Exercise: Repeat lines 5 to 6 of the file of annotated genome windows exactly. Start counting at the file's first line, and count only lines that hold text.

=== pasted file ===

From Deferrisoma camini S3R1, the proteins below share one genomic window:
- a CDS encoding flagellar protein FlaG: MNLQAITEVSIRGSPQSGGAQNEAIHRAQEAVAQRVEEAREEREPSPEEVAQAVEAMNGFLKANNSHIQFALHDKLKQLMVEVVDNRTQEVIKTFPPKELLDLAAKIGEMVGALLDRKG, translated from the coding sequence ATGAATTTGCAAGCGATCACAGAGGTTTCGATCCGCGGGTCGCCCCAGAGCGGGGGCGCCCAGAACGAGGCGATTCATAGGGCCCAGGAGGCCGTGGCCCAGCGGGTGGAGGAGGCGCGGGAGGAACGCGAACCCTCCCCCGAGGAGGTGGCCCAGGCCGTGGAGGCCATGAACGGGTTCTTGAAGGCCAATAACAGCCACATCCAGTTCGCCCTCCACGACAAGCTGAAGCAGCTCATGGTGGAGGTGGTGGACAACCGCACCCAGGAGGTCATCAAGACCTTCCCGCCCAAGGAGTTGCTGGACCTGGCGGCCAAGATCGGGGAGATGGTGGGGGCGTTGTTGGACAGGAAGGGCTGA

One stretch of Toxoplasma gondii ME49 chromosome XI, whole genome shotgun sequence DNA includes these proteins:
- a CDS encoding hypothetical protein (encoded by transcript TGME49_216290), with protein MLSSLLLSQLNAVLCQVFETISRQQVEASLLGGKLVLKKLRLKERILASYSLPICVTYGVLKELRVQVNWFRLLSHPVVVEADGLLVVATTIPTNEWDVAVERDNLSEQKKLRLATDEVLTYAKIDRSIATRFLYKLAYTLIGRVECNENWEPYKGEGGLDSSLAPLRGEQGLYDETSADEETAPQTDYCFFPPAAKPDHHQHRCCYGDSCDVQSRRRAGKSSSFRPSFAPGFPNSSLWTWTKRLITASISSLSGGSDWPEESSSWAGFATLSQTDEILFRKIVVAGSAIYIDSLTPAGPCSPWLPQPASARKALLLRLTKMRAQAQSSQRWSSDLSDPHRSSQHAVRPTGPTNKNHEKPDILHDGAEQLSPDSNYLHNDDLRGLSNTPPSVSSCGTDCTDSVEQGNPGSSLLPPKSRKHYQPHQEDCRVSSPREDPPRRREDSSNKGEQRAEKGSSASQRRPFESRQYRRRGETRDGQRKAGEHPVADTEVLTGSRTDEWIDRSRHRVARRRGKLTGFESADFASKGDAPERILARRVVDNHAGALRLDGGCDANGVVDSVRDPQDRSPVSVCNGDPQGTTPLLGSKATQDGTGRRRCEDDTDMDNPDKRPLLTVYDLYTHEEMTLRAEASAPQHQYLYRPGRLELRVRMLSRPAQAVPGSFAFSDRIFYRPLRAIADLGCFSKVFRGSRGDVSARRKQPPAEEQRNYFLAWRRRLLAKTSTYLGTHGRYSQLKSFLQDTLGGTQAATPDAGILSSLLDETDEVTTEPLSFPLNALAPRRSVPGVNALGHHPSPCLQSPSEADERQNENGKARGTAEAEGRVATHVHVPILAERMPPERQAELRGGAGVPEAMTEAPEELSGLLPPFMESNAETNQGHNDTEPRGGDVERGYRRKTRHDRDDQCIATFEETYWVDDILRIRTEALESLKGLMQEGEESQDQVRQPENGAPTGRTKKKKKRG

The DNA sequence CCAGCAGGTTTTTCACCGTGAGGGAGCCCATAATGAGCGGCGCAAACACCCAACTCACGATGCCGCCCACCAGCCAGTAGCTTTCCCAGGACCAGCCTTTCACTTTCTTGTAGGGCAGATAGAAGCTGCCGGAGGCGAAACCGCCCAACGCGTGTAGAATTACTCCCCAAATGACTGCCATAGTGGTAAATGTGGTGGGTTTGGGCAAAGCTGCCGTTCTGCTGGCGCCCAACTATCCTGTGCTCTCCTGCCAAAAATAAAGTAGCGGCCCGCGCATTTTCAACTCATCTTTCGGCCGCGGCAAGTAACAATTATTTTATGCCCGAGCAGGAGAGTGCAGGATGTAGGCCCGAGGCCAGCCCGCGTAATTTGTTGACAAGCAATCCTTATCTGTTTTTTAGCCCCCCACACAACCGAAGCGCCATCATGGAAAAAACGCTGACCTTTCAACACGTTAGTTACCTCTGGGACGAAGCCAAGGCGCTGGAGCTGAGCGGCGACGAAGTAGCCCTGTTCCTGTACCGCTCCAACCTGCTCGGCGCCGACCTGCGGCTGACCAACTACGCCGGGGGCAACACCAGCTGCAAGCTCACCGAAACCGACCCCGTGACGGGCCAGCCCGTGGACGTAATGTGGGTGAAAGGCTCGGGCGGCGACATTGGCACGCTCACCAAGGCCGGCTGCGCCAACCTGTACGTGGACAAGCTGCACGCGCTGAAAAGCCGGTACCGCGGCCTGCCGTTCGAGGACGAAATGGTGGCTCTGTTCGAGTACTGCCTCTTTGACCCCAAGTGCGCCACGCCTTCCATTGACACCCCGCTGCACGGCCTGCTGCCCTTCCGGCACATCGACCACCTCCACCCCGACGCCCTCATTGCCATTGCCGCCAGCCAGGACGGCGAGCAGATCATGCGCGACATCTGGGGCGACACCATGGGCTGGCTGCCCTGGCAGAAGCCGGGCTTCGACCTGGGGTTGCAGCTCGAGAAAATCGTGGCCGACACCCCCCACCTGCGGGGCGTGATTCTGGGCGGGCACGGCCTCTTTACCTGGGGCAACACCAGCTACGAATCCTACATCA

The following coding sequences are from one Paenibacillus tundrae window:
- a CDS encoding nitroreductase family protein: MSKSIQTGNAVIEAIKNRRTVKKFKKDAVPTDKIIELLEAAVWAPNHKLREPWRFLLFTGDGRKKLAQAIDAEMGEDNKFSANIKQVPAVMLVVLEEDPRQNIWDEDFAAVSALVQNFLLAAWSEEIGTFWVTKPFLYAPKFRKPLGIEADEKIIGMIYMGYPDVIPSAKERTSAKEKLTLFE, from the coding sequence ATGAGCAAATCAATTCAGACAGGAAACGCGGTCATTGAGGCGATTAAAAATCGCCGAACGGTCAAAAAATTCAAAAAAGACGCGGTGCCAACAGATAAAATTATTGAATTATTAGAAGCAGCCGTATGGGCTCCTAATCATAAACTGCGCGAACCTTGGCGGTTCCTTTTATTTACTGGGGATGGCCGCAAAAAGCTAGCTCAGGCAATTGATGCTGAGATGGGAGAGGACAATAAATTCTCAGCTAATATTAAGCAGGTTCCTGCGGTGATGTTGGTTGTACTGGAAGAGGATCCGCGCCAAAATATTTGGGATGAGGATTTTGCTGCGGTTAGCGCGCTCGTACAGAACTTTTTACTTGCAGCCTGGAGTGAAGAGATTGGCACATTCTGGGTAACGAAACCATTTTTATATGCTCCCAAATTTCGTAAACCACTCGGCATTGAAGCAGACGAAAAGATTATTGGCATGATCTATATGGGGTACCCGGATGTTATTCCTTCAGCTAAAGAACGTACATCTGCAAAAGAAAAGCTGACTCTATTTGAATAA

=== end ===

The DNA sequence CCAGCAGGTTTTTCACCGTGAGGGAGCCCATAATGAGCGGCGCAAACACCCAACTCACGATGCCGCCCACCAGCCAGTAGCTTTCCCAGGACCAGCCTTTCACTTTCTTGTAGGGCAGATAGAAGCTGCCGGAGGCGAAACCGCCCAACGCGTGTAGAATTACTCCCCAAATGACTGCCATAGTGGTAAATGTGGTGGGTTTGGGCAAAGCTGCCGTTCTGCTGGCGCCCAACTATCCTGTGCTCTCCTGCCAAAAATAAAGTAGCGGCCCGCGCATTTTCAACTCATCTTTCGGCCGCGGCAAGTAACAATTATTTTATGCCCGAGCAGGAGAGTGCAGGATGTAGGCCCGAGGCCAGCCCGCGTAATTTGTTGACAAGCAATCCTTATCTGTTTTTTAGCCCCCCACACAACCGAAGCGCCATCATGGAAAAAACGCTGACCTTTCAACACGTTAGTTACCTCTGGGACGAAGCCAAGGCGCTGGAGCTGAGCGGCGACGAAGTAGCCCTGTTCCTGTACCGCTCCAACCTGCTCGGCGCCGACCTGCGGCTGACCAACTACGCCGGGGGCAACACCAGCTGCAAGCTCACCGAAACCGACCCCGTGACGGGCCAGCCCGTGGACGTAATGTGGGTGAAAGGCTCGGGCGGCGACATTGGCACGCTCACCAAGGCCGGCTGCGCCAACCTGTACGTGGACAAGCTGCACGCGCTGAAAAGCCGGTACCGCGGCCTGCCGTTCGAGGACGAAATGGTGGCTCTGTTCGAGTACTGCCTCTTTGACCCCAAGTGCGCCACGCCTTCCATTGACACCCCGCTGCACGGCCTGCTGCCCTTCCGGCACATCGACCACCTCCACCCCGACGCCCTCATTGCCATTGCCGCCAGCCAGGACGGCGAGCAGATCATGCGCGACATCTGGGGCGACACCATGGGCTGGCTGCCCTGGCAGAAGCCGGGCTTCGACCTGGGGTTGCAGCTCGAGAAAATCGTGGCCGACACCCCCCACCTGCGGGGCGTGATTCTGGGCGGGCACGGCCTCTTTACCTGGGGCAACACCAGCTACGAATCCTACATCA

The following coding sequences are from one Paenibacillus tundrae window: